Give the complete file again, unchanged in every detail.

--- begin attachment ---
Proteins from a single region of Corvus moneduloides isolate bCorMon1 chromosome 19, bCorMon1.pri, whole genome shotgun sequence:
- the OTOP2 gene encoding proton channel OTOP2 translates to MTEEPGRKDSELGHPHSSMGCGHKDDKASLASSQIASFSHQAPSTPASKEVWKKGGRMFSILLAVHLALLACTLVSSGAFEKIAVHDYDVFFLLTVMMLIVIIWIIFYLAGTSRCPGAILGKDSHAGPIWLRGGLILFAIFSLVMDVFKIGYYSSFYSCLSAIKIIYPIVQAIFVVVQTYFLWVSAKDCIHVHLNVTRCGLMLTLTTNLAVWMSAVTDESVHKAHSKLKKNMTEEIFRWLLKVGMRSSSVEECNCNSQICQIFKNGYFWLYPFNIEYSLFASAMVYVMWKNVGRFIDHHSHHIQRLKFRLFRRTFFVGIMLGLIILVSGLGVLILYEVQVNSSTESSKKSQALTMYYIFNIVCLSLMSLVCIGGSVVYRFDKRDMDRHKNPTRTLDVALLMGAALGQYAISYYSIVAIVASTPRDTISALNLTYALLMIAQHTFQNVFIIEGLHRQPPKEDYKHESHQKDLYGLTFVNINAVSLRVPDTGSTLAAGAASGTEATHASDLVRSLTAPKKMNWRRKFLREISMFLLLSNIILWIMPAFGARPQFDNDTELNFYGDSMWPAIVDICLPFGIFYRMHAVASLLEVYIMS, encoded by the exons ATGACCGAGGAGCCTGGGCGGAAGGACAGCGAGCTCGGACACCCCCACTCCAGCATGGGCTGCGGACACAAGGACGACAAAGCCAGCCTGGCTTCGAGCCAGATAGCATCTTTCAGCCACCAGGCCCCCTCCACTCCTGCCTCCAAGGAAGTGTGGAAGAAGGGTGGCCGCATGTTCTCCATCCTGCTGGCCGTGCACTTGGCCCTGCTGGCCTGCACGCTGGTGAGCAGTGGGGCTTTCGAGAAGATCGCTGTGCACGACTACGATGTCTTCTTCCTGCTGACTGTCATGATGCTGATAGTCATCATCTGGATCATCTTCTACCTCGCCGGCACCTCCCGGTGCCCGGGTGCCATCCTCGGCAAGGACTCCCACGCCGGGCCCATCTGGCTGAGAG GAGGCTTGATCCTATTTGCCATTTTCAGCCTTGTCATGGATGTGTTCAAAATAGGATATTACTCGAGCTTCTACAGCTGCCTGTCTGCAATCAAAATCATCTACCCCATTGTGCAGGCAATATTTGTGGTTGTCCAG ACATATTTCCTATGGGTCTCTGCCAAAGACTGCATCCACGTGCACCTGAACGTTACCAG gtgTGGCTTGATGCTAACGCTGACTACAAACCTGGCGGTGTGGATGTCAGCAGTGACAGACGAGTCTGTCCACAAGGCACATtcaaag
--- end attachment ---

Proteins from a single region of Corvus moneduloides isolate bCorMon1 chromosome 19, bCorMon1.pri, whole genome shotgun sequence:
- the OTOP2 gene encoding proton channel OTOP2 translates to MTEEPGRKDSELGHPHSSMGCGHKDDKASLASSQIASFSHQAPSTPASKEVWKKGGRMFSILLAVHLALLACTLVSSGAFEKIAVHDYDVFFLLTVMMLIVIIWIIFYLAGTSRCPGAILGKDSHAGPIWLRGGLILFAIFSLVMDVFKIGYYSSFYSCLSAIKIIYPIVQAIFVVVQTYFLWVSAKDCIHVHLNVTRCGLMLTLTTNLAVWMSAVTDESVHKAHSKLKKNMTEEIFRWLLKVGMRSSSVEECNCNSQICQIFKNGYFWLYPFNIEYSLFASAMVYVMWKNVGRFIDHHSHHIQRLKFRLFRRTFFVGIMLGLIILVSGLGVLILYEVQVNSSTESSKKSQALTMYYIFNIVCLSLMSLVCIGGSVVYRFDKRDMDRHKNPTRTLDVALLMGAALGQYAISYYSIVAIVASTPRDTISALNLTYALLMIAQHTFQNVFIIEGLHRQPPKEDYKHESHQKDLYGLTFVNINAVSLRVPDTGSTLAAGAASGTEATHASDLVRSLTAPKKMNWRRKFLREISMFLLLSNIILWIMPAFGARPQFDNDTELNFYGDSMWPAIVDICLPFGIFYRMHAVASLLEVYIMS, encoded by the exons ATGACCGAGGAGCCTGGGCGGAAGGACAGCGAGCTCGGACACCCCCACTCCAGCATGGGCTGCGGACACAAGGACGACAAAGCCAGCCTGGCTTCGAGCCAGATAGCATCTTTCAGCCACCAGGCCCCCTCCACTCCTGCCTCCAAGGAAGTGTGGAAGAAGGGTGGCCGCATGTTCTCCATCCTGCTGGCCGTGCACTTGGCCCTGCTGGCCTGCACGCTGGTGAGCAGTGGGGCTTTCGAGAAGATCGCTGTGCACGACTACGATGTCTTCTTCCTGCTGACTGTCATGATGCTGATAGTCATCATCTGGATCATCTTCTACCTCGCCGGCACCTCCCGGTGCCCGGGTGCCATCCTCGGCAAGGACTCCCACGCCGGGCCCATCTGGCTGAGAG GAGGCTTGATCCTATTTGCCATTTTCAGCCTTGTCATGGATGTGTTCAAAATAGGATATTACTCGAGCTTCTACAGCTGCCTGTCTGCAATCAAAATCATCTACCCCATTGTGCAGGCAATATTTGTGGTTGTCCAG ACATATTTCCTATGGGTCTCTGCCAAAGACTGCATCCACGTGCACCTGAACGTTACCAG gtgTGGCTTGATGCTAACGCTGACTACAAACCTGGCGGTGTGGATGTCAGCAGTGACAGACGAGTCTGTCCACAAGGCACATtcaaag